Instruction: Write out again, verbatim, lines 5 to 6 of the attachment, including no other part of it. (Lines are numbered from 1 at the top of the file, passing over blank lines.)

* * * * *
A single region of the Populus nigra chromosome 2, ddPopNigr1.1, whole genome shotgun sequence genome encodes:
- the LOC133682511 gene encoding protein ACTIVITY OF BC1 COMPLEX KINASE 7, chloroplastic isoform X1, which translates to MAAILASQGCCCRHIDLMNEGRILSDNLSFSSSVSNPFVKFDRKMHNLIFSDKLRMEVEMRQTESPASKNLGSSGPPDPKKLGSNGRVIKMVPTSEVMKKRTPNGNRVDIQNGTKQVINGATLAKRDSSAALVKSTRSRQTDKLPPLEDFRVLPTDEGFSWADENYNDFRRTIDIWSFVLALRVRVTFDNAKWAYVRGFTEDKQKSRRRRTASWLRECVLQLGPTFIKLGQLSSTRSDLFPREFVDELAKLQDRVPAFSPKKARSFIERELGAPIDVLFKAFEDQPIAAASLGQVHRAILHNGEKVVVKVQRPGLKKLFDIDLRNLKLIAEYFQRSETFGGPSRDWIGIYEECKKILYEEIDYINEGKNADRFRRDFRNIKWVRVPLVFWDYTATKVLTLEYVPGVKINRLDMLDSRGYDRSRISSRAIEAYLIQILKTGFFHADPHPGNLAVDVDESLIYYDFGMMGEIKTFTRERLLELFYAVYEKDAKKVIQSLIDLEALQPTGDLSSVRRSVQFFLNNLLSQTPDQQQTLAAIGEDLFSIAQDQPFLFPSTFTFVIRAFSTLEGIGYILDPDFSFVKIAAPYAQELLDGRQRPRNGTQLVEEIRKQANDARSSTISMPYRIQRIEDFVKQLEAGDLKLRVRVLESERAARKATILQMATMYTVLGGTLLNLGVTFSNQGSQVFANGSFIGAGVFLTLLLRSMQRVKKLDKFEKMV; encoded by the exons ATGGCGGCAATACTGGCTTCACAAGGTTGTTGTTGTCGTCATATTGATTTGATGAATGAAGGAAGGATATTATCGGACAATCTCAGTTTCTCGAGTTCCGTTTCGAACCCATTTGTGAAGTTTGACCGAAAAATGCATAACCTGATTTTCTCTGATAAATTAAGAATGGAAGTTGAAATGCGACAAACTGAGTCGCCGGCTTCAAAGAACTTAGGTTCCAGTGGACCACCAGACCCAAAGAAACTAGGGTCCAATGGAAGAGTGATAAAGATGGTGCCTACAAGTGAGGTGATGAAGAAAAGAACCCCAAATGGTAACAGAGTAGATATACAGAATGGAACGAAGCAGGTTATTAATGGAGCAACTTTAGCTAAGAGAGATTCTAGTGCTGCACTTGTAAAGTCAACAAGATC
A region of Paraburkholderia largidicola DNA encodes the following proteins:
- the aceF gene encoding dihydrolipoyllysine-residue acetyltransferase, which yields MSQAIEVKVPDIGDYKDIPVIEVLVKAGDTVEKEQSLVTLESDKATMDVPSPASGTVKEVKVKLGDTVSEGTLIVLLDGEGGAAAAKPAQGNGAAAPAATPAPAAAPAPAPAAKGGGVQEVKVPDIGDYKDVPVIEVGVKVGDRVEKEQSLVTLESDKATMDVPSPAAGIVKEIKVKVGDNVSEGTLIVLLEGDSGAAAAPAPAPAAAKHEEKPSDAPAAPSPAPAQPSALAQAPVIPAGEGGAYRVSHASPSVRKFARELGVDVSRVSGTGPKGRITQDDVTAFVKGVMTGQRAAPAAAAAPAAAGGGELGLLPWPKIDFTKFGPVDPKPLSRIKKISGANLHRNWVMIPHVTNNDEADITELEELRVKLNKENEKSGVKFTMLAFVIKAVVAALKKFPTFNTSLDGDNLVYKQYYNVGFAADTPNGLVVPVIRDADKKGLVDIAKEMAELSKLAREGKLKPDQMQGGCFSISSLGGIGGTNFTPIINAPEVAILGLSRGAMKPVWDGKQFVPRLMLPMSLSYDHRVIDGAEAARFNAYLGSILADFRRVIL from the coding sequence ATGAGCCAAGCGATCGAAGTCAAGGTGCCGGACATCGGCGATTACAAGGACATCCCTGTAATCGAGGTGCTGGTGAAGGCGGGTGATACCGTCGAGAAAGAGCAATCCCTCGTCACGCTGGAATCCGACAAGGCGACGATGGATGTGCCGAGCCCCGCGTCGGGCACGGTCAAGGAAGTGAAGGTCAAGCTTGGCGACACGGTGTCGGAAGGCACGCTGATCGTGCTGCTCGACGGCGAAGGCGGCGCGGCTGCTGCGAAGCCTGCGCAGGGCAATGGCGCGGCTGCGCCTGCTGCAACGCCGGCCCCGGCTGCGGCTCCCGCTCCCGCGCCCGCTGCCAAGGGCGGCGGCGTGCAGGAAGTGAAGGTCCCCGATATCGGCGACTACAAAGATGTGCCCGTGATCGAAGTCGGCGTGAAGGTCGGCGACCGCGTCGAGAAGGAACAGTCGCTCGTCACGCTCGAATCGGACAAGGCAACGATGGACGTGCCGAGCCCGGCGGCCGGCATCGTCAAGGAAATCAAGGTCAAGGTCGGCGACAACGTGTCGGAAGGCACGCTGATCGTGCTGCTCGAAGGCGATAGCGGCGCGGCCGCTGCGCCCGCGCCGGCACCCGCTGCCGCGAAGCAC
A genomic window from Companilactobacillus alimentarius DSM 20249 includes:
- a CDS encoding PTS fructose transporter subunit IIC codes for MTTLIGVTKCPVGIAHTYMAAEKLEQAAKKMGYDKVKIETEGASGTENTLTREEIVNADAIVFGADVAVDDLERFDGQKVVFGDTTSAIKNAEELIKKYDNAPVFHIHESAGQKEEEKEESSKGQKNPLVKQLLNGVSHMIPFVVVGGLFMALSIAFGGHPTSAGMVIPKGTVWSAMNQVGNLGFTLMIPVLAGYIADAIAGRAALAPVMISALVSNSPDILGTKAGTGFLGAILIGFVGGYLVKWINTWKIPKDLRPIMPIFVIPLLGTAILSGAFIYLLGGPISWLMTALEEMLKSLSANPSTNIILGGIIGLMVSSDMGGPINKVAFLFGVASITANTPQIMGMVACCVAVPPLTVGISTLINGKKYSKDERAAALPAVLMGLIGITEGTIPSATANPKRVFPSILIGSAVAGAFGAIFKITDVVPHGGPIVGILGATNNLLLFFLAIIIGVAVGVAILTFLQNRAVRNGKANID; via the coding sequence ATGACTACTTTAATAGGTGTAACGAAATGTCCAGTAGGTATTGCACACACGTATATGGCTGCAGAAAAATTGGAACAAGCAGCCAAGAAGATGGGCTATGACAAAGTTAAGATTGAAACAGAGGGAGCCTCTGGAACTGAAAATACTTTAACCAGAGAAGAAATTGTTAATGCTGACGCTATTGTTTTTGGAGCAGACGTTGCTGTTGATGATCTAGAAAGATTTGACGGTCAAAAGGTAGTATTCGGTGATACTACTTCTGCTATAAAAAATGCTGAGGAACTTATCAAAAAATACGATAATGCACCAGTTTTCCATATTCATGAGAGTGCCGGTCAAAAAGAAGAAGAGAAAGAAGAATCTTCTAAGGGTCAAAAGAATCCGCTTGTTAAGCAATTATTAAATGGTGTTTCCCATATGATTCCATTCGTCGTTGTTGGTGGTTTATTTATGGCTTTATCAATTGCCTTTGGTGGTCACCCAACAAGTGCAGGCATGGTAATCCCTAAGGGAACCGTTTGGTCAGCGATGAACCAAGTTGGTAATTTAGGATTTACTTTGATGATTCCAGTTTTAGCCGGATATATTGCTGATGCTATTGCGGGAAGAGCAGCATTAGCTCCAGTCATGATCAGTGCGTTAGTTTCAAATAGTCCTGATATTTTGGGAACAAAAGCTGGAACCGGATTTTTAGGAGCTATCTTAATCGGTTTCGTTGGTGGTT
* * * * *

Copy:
A genomic window from Companilactobacillus alimentarius DSM 20249 includes:
- a CDS encoding PTS fructose transporter subunit IIC codes for MTTLIGVTKCPVGIAHTYMAAEKLEQAAKKMGYDKVKIETEGASGTENTLTREEIVNADAIVFGADVAVDDLERFDGQKVVFGDTTSAIKNAEELIKKYDNAPVFHIHESAGQKEEEKEESSKGQKNPLVKQLLNGVSHMIPFVVVGGLFMALSIAFGGHPTSAGMVIPKGTVWSAMNQVGNLGFTLMIPVLAGYIADAIAGRAALAPVMISALVSNSPDILGTKAGTGFLGAILIGFVGGYLVKWINTWKIPKDLRPIMPIFVIPLLGTAILSGAFIYLLGGPISWLMTALEEMLKSLSANPSTNIILGGIIGLMVSSDMGGPINKVAFLFGVASITANTPQIMGMVACCVAVPPLTVGISTLINGKKYSKDERAAALPAVLMGLIGITEGTIPSATANPKRVFPSILIGSAVAGAFGAIFKITDVVPHGGPIVGILGATNNLLLFFLAIIIGVAVGVAILTFLQNRAVRNGKANID; via the coding sequence ATGACTACTTTAATAGGTGTAACGAAATGTCCAGTAGGTATTGCACACACGTATATGGCTGCAGAAAAATTGGAACAAGCAGCCAAGAAGATGGGCTATGACAAAGTTAAGATTGAAACAGAGGGAGCCTCTGGAACTGAAAATACTTTAACCAGAGAAGAAATTGTTAATGCTGACGCTATTGTTTTTGGAGCAGACGTTGCTGTTGATGATCTAGAAAGATTTGACGGTCAAAAGGTAGTATTCGGTGATACTACTTCTGCTATAAAAAATGCTGAGGAACTTATCAAAAAATACGATAATGCACCAGTTTTCCATATTCATGAGAGTGCCGGTCAAAAAGAAGAAGAGAAAGAAGAATCTTCTAAGGGTCAAAAGAATCCGCTTGTTAAGCAATTATTAAATGGTGTTTCCCATATGATTCCATTCGTCGTTGTTGGTGGTTTATTTATGGCTTTATCAATTGCCTTTGGTGGTCACCCAACAAGTGCAGGCATGGTAATCCCTAAGGGAACCGTTTGGTCAGCGATGAACCAAGTTGGTAATTTAGGATTTACTTTGATGATTCCAGTTTTAGCCGGATATATTGCTGATGCTATTGCGGGAAGAGCAGCATTAGCTCCAGTCATGATCAGTGCGTTAGTTTCAAATAGTCCTGATATTTTGGGAACAAAAGCTGGAACCGGATTTTTAGGAGCTATCTTAATCGGTTTCGTTGGTGGTT